Missouri State University
Sarah Teague

Sarah Teague

  • Major: Journalism
  • High School: Glendale
  • Hometown: Springfield, Mo.

Journalism in all forms

Whether it’s radio, photography or pandemic coverage, Sarah Teague has a story to tell.

Just don’t ask her to pick her favorite.

At The Standard – Missouri State’s student-run newspaper – she’s dug deep with articles on opioid overdoses and blood donation restrictions.

For radio, she loved profiling Drury University’s Stone Chapel and its organist.

While on a missionary trip with her family in West Africa for the 2018-19 school year, she expanded her storytelling with a photo series on evangelical worship (.pdf).

It was a big change.

“(Photography) was something I was afraid of when I came to college, and I would always tell people, ‘I'm not a photographer. Bring a photographer with me,’” Teague said. “When I went to Africa, I bought a Canon (camera) and I was like, ‘Get over it.’ Now, I love (photography).”

Those are just a few of the stories she’s done as a journalism major at Missouri State.

Teague served as editor-in-chief of The Standard for the 2019-20 school year. She applied for the position via Skype while living in Africa.

Teague also did three internships while in school.

She started a fourth internship at the St. Louis Post-Dispatch days after graduating from Missouri State. Her byline appeared on the front page in less than a week.

Teague has also shown she can adapt.

A big achievement

Teague accomplished something no previous editor-in-chief at The Standard could do.

She’s helped move the award-winning publication – which began in 1912 – to a digital-first format.

This means stories published online first instead of waiting for the Tuesday print edition. While print still pays the bills with its ad revenue, digital gives The Standard a daily presence.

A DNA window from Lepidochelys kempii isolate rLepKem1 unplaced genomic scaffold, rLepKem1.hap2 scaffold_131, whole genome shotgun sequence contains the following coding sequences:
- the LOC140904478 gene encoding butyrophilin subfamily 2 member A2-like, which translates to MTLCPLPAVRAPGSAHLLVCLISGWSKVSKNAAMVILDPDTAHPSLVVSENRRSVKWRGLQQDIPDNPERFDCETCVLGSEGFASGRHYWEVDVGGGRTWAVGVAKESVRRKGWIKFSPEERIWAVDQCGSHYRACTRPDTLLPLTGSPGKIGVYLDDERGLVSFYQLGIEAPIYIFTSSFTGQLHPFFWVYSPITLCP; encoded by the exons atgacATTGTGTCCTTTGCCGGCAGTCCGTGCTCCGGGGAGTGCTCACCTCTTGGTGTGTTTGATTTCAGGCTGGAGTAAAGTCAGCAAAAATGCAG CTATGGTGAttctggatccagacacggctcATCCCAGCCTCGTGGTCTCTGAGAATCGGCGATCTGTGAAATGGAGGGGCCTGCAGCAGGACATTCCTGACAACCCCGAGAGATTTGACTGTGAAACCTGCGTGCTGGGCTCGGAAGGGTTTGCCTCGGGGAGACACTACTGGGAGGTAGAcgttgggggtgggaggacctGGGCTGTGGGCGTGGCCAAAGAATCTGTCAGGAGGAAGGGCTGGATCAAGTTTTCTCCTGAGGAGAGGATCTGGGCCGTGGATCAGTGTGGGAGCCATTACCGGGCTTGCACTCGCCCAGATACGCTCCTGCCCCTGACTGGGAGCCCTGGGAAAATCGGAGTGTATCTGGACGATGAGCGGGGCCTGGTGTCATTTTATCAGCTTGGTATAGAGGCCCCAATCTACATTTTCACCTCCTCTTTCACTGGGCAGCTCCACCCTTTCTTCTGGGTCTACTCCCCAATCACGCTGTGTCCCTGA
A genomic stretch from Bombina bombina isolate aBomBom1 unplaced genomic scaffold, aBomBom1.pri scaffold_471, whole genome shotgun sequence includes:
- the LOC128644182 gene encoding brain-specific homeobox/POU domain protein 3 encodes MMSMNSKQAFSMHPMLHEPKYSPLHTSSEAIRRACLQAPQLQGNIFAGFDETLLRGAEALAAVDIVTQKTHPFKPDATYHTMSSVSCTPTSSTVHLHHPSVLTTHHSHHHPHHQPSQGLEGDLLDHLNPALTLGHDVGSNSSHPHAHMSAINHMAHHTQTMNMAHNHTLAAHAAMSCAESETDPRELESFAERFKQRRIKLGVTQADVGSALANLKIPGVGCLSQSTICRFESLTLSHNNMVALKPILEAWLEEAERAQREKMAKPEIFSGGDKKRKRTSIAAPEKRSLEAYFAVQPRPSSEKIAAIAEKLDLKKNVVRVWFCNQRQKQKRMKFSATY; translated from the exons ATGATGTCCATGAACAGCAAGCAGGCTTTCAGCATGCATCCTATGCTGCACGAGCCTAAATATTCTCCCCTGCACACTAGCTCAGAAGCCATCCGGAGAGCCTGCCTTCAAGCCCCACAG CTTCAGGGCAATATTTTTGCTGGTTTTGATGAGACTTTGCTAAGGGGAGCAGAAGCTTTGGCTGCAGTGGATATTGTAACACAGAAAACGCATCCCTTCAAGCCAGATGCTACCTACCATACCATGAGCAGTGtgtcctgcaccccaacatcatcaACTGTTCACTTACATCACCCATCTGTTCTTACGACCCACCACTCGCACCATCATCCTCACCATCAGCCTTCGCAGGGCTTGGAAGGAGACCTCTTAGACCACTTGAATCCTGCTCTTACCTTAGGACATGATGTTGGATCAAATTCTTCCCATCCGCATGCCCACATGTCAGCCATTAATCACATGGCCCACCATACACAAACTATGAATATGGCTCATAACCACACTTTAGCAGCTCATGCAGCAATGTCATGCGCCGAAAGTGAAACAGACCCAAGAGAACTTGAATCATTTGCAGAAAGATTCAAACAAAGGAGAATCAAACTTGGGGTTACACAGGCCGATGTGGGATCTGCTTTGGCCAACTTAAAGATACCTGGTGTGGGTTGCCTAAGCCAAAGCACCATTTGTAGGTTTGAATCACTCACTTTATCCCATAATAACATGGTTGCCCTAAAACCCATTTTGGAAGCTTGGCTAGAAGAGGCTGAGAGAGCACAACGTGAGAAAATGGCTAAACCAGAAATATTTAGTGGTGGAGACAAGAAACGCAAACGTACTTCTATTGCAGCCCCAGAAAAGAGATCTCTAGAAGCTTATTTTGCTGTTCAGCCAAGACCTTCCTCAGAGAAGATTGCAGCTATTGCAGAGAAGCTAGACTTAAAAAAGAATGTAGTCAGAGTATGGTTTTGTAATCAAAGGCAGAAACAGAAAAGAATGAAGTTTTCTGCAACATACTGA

“Digital-first is really based on immediacy. I think it’s a blessing,” Teague said. “Now, journalists can be so much more efficient and quicker at getting news to our audiences.”

Necessity brought on the digital-first move.

Changing the coverage model

In mid-March, due to coronavirus concerns, Missouri State halted in-person classes and all events. Many students moved back home.

What does the student newspaper cover when campus becomes a ghost town?

“We had to really push enterprise (story) pitching. Pitching that’s more based on data and things you can work on remotely,” she said. “Less, ‘I have to go to this event on Wednesday.’ We moved away from that and more into, ‘This is how the coronavirus is affecting people who have to work in fast food’ and things like that.”

“We’re covering the same things other local outlets are covering and going to school at the same time while living through a pandemic. 

Over the next two months, The Standard produced daily content for its audience.

Editors and reporters did stories on MSU and the Springfield community, just like the pros.

Interviews were done by Zoom, email or phone, instead of press conferences and face-to-face.

“It taught me how strong, mentally, our staff and editors are, and how strong I am,” Teague said. 

Doing journalism at MSU

If not for a journalism class she took her senior year of high school, Teague said she would have likely focused on an English degree.

She attended Glendale High School in Springfield and wanted to save money on her college education. MSU was an easy choice.

Teague credited several faculty in the media, journalism and film department for helping her learn journalism’s craft.

Faculty like Jack Dimond and Dr. Mary Jane Pardue offered support and advice.

Others, like Leonard Horton and Dr. Andy Cline, showed her the dynamics of broadcast- and documentary-style journalism.

Said Teague: “I'm really thankful for all of those people who helped me along the way.”